10. The cutter assembly of claim 9, wherein: the key includes six key side walls that taper upwardly from the surface of the base such that the six key side walls have a spatial orientation substantially the same as sides of a pyramid; and the keyway includes six keyway side walls that taper inwardly from the lower surface of the tip such that the six keyway side walls have a spatial orientation substantially the same as sides of a pyramid.

11. The cutter assembly of claim 10, wherein: at least a portion of a key side wall is curved in a plane parallel to the surface of the base; and at least a portion of a keyway side wall is curved in a plane parallel to the surface of the base and configured to mate with the curved key sidewall portion.

12. The cutter assembly of claim 11, wherein: the curved portion of the key sidewall has a first radius of curvature; and the curved portion of the keyway sidewall has a second radius of curvature; wherein the second radius of curvature is greater than the first radius of curvature hexagonal.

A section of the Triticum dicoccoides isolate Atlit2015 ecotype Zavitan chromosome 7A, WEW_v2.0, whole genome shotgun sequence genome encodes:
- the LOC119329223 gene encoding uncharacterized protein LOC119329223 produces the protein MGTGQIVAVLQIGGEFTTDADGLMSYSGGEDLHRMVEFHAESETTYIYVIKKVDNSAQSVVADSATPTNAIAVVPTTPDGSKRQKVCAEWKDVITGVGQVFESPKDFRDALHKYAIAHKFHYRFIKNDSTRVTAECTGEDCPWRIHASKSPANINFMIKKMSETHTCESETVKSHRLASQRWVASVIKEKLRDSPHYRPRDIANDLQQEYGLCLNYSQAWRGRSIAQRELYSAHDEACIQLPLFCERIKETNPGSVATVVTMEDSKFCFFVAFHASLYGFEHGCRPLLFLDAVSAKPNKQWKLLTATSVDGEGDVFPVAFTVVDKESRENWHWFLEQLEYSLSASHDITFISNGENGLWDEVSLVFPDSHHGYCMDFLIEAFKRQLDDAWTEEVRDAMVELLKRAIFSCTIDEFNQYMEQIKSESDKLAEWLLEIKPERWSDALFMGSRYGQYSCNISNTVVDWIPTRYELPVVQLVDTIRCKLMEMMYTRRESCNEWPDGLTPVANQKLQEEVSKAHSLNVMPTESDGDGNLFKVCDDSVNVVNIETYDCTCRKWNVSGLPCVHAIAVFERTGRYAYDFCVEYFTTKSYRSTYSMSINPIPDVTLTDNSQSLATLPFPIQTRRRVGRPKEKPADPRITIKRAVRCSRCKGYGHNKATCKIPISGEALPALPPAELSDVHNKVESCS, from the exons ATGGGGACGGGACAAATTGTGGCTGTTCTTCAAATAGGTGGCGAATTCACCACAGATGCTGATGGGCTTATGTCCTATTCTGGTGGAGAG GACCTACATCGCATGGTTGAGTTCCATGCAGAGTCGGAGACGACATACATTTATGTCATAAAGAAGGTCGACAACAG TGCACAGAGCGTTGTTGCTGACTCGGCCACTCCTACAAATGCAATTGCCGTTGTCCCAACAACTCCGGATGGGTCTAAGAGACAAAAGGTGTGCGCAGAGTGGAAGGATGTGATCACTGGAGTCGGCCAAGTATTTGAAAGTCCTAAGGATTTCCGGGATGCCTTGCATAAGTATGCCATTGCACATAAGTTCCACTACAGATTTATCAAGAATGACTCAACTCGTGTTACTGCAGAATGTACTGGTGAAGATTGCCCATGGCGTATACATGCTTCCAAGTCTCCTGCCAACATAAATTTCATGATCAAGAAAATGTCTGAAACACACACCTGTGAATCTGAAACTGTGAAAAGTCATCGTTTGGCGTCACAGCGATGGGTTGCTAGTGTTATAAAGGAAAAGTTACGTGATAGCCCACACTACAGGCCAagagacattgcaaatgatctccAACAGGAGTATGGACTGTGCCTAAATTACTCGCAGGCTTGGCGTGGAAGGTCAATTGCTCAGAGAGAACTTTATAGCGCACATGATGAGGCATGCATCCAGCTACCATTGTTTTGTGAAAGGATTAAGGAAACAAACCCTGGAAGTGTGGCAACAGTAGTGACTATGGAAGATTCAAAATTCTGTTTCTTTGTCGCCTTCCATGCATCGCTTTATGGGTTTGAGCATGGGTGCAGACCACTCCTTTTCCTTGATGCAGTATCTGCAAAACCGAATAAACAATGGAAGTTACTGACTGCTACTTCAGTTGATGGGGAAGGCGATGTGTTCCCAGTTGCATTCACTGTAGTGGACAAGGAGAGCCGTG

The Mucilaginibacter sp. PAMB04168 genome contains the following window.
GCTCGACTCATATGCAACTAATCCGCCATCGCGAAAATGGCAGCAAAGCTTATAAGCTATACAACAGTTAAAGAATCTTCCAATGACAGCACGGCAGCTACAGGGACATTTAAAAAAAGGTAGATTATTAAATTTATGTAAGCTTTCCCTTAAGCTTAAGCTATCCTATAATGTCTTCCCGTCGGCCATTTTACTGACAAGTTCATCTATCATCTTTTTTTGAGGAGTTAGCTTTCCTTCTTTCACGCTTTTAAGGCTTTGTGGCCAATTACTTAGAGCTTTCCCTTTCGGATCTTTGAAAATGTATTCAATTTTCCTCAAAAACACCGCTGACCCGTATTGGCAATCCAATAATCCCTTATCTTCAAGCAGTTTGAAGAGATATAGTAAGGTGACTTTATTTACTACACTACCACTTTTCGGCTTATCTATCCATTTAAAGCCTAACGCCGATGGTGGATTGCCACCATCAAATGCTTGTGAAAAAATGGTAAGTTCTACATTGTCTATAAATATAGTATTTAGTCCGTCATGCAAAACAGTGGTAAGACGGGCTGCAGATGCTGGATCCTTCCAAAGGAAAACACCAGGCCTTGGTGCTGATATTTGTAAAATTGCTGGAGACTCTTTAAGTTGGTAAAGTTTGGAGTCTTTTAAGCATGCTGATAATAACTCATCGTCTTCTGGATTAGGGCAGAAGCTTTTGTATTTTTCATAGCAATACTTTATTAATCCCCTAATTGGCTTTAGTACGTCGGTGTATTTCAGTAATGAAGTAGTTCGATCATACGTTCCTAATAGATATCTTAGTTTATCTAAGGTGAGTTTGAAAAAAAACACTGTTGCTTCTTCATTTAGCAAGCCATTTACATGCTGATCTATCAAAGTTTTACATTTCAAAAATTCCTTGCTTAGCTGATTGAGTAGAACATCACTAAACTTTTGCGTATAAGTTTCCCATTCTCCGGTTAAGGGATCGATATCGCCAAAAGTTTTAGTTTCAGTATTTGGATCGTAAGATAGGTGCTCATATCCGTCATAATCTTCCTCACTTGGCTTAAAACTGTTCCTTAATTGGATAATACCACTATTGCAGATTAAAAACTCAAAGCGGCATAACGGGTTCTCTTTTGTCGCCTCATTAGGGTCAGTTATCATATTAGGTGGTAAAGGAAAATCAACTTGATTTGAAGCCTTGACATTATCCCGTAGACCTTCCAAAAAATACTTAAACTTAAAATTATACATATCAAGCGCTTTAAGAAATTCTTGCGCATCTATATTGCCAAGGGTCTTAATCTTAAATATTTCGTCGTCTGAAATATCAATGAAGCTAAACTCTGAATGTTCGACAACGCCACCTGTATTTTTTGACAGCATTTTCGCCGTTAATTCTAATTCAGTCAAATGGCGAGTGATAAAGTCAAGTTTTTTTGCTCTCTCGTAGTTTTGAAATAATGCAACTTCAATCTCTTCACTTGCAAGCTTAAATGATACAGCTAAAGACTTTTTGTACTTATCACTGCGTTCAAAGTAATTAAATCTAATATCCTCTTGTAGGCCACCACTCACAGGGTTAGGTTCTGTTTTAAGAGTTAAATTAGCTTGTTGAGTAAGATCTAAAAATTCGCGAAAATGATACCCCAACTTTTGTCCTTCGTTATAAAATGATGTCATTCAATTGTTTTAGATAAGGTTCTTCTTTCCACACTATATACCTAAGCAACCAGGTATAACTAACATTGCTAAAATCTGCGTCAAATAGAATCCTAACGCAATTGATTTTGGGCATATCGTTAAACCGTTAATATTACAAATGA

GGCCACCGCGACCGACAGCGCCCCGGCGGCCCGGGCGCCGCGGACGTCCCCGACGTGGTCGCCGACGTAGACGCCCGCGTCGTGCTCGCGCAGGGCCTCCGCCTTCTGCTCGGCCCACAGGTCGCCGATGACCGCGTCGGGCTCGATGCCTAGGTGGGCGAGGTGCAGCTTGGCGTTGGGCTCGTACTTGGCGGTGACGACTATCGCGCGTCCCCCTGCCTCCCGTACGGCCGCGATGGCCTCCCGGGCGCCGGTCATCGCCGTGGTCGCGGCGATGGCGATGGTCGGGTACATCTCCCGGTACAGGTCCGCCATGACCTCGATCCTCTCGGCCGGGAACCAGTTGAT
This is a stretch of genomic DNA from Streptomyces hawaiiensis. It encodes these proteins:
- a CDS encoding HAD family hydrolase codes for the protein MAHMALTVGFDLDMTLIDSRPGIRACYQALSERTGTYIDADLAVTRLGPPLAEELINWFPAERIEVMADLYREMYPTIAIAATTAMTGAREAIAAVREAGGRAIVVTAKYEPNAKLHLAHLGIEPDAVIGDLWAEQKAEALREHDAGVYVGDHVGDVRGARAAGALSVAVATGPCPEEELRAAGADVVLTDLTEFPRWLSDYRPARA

13. A cutter assembly for mounting to one or more hammers of a rotor assembly for a grinding machine, the cutter assembly comprising: a base mounted to a hammer of a rotor assembly, the base having a truncated pyramid key extending upwardly and inwardly at a first angle from a surface of the base and at least one first bore through the base, the truncated pyramid key surrounding the at least one first bore; a tip having a truncated pyramid keyway extending upwardly and inwardly at a second angle from a lower surface into a body of the tip, the truncated pyramid keyway configured to mate with the truncated pyramid key of the base, the tip including at least one cutting edge disposed on an end of the tip, at least one second bore through the body of the tip corresponding to the at least one first bore of the base, and a recess in the body, the truncated pyramid keyway surrounding the at least one second bore; a truncated pyramid arrangement formed by the truncated pyramid key of the base being received within the truncated pyramid keyway of the tip, the truncated pyramid arrangement configured to distribute vertical forces and horizontal forces that impart a sheering force; and at least one fastener extending through the at least one first bore and the at least one second bore, the at least one fastener being received by the hammer to secure the base and tip to the hammer, the at least one fastener having a head being received within the recess.